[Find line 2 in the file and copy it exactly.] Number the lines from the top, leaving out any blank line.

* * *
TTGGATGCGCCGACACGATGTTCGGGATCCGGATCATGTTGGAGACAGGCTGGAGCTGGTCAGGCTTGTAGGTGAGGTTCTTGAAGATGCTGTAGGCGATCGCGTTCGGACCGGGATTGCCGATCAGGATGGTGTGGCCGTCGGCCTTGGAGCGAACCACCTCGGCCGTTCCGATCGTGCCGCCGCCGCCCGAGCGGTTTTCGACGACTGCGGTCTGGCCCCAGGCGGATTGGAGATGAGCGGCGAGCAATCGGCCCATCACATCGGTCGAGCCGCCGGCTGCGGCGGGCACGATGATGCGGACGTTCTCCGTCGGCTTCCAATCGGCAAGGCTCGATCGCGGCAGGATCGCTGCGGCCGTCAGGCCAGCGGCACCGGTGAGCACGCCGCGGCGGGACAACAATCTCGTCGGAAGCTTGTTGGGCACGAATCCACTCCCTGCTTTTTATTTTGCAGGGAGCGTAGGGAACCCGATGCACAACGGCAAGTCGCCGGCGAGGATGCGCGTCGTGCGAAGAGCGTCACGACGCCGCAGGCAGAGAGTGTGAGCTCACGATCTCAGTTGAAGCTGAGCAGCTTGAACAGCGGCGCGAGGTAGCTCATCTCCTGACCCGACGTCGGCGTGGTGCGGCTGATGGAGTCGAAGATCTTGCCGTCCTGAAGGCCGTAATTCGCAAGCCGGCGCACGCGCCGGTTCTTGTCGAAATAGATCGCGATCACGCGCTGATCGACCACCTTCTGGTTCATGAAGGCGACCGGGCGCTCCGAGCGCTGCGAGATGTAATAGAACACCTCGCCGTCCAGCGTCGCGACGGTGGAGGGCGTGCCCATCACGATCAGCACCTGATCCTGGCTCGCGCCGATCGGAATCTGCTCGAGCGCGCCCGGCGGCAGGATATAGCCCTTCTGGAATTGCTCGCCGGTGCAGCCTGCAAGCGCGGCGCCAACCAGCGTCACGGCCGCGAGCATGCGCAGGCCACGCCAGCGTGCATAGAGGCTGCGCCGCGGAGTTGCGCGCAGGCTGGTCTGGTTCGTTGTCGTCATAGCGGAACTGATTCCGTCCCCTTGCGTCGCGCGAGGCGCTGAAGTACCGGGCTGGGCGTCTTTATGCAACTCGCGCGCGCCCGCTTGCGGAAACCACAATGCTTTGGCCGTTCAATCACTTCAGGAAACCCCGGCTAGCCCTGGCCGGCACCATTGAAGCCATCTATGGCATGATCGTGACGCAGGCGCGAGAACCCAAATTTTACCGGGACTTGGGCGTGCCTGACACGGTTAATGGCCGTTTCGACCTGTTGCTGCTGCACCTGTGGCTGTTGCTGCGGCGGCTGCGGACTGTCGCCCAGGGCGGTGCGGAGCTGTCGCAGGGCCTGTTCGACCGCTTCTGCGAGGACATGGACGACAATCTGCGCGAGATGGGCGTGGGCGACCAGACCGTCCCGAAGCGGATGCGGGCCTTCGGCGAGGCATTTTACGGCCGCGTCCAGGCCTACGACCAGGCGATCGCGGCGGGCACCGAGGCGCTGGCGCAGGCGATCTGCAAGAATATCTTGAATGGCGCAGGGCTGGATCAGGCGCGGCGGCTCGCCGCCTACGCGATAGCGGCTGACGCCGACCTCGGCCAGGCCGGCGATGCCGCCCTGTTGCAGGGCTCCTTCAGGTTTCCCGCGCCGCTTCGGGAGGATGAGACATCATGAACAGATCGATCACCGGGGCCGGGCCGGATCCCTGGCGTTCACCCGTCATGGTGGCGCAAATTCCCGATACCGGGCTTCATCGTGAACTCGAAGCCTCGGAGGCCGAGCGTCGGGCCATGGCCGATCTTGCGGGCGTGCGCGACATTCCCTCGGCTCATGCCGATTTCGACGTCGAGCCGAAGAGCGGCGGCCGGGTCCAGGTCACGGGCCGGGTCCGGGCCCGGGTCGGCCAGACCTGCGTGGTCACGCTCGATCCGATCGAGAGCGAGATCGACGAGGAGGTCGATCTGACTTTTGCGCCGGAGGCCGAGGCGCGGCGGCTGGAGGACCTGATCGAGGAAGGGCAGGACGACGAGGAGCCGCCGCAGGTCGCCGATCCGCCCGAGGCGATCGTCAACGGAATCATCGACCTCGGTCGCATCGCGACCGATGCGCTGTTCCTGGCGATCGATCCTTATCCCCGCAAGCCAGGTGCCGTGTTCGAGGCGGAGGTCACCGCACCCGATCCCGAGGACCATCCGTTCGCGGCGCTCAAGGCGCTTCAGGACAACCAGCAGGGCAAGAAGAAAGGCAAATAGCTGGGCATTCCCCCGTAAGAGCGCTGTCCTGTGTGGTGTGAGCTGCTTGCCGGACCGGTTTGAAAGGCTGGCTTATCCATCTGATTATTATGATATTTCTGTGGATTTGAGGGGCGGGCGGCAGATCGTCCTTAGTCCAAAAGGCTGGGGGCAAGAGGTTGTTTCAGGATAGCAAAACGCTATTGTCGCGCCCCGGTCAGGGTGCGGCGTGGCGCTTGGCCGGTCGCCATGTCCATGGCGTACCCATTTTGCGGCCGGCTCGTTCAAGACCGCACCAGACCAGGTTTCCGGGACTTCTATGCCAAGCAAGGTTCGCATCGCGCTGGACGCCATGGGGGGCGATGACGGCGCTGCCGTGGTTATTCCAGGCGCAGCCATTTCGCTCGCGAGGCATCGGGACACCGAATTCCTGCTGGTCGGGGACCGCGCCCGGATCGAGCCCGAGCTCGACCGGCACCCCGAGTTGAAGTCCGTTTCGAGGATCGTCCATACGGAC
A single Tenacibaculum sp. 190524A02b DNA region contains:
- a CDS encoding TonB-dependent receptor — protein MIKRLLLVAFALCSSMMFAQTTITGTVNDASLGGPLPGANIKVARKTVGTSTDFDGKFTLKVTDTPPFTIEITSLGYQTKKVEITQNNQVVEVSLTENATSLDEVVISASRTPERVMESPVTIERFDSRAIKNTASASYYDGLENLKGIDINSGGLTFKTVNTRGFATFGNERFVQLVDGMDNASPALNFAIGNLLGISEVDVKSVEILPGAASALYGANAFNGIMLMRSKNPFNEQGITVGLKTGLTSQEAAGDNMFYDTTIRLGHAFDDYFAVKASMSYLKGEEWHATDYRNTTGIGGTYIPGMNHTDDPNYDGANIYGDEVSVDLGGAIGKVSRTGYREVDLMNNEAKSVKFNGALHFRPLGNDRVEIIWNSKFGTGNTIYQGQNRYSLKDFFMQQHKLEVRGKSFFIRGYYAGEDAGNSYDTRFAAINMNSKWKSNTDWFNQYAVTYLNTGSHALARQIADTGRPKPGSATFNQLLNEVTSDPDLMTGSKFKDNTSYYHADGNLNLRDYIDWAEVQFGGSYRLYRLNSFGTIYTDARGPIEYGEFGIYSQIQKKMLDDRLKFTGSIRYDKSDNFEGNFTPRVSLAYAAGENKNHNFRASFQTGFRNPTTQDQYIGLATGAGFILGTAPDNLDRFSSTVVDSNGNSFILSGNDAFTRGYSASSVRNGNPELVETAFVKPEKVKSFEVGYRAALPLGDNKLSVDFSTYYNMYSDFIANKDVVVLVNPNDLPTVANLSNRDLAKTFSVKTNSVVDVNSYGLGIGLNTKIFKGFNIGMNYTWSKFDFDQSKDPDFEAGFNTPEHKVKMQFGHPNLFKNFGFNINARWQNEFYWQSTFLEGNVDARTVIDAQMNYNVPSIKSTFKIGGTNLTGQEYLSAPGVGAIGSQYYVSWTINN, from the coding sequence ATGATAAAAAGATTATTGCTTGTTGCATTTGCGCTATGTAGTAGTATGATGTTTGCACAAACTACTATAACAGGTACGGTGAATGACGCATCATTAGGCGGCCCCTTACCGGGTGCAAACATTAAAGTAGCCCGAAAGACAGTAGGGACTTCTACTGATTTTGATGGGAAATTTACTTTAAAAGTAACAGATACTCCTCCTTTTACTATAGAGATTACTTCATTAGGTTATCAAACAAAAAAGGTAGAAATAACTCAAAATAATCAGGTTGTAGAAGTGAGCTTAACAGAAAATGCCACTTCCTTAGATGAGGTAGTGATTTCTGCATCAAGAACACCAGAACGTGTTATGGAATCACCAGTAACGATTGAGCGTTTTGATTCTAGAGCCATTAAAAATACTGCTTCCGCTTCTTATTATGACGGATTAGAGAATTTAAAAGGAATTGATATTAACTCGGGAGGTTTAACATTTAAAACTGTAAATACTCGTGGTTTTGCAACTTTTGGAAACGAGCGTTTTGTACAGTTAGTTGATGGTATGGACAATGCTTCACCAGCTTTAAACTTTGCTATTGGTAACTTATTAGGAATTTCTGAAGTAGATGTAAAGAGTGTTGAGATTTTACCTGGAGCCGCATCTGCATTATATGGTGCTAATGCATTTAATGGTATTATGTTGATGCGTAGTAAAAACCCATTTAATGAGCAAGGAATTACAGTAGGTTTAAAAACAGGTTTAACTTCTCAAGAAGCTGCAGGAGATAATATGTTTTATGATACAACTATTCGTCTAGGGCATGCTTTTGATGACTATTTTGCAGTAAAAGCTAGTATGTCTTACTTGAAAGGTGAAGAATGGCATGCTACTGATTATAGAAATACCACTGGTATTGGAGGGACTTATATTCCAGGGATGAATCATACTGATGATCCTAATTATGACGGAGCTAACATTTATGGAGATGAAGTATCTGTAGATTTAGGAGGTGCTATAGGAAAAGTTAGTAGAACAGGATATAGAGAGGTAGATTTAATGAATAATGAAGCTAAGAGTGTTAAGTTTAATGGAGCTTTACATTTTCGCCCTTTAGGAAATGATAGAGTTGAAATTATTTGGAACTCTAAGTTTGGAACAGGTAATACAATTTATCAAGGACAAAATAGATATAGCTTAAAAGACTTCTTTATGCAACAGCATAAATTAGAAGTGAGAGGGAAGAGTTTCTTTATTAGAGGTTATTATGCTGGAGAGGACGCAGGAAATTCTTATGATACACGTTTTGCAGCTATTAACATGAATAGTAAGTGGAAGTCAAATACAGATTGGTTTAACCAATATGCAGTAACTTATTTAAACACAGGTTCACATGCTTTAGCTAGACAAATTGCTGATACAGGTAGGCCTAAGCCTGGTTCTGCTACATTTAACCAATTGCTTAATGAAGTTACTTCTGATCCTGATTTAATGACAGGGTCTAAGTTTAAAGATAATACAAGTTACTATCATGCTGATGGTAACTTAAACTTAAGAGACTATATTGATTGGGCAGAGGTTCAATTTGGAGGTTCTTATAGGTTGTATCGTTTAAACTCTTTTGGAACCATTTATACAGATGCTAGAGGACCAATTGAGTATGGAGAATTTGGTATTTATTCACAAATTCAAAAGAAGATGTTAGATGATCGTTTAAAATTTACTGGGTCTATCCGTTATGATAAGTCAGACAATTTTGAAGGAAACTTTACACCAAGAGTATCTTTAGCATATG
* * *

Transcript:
A single Tenacibaculum sp. 190524A02b DNA region contains: